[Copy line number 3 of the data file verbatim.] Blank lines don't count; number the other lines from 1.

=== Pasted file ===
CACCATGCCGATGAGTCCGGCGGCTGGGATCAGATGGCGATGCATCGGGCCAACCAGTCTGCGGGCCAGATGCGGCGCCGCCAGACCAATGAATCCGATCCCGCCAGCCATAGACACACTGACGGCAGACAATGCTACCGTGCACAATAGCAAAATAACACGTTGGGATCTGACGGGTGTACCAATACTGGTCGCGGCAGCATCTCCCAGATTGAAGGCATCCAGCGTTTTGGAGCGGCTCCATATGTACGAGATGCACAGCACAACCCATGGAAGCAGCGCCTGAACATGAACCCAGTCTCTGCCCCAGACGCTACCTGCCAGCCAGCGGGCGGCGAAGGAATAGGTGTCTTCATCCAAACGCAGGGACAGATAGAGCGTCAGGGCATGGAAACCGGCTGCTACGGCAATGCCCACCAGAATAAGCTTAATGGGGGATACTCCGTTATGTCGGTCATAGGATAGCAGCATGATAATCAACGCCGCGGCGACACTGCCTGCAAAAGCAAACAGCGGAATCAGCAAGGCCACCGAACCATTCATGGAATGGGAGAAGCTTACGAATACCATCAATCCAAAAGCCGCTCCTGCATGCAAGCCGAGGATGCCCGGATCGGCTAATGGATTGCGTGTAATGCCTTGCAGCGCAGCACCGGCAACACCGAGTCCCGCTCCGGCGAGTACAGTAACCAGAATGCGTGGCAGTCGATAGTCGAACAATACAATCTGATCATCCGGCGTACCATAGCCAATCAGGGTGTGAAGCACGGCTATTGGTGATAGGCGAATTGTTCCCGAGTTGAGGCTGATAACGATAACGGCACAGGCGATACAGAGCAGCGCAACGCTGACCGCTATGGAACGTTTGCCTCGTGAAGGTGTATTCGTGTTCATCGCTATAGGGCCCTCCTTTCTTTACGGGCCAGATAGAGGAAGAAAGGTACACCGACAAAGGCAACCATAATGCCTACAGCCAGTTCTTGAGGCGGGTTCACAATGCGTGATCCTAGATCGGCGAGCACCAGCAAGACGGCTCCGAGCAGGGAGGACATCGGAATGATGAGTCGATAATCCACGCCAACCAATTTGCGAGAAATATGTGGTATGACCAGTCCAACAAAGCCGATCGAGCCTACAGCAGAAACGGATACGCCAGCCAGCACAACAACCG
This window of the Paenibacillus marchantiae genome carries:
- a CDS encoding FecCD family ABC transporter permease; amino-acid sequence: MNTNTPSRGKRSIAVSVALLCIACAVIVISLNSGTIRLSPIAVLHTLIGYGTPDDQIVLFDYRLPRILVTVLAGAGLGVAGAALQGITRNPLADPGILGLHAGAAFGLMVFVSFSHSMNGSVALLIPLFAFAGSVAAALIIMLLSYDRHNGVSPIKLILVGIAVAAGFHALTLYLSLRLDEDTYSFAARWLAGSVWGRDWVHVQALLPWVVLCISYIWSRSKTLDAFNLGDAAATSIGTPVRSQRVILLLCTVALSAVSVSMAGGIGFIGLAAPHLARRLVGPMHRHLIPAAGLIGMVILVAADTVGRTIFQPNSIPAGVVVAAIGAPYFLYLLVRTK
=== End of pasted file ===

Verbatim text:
- a CDS encoding FecCD family ABC transporter permease; amino-acid sequence: MNTNTPSRGKRSIAVSVALLCIACAVIVISLNSGTIRLSPIAVLHTLIGYGTPDDQIVLFDYRLPRILVTVLAGAGLGVAGAALQGITRNPLADPGILGLHAGAAFGLMVFVSFSHSMNGSVALLIPLFAFAGSVAAALIIMLLSYDRHNGVSPIKLILVGIAVAAGFHALTLYLSLRLDEDTYSFAARWLAGSVWGRDWVHVQALLPWVVLCISYIWSRSKTLDAFNLGDAAATSIGTPVRSQRVILLLCTVALSAVSVSMAGGIGFIGLAAPHLARRLVGPMHRHLIPAAGLIGMVILVAADTVGRTIFQPNSIPAGVVVAAIGAPYFLYLLVRTK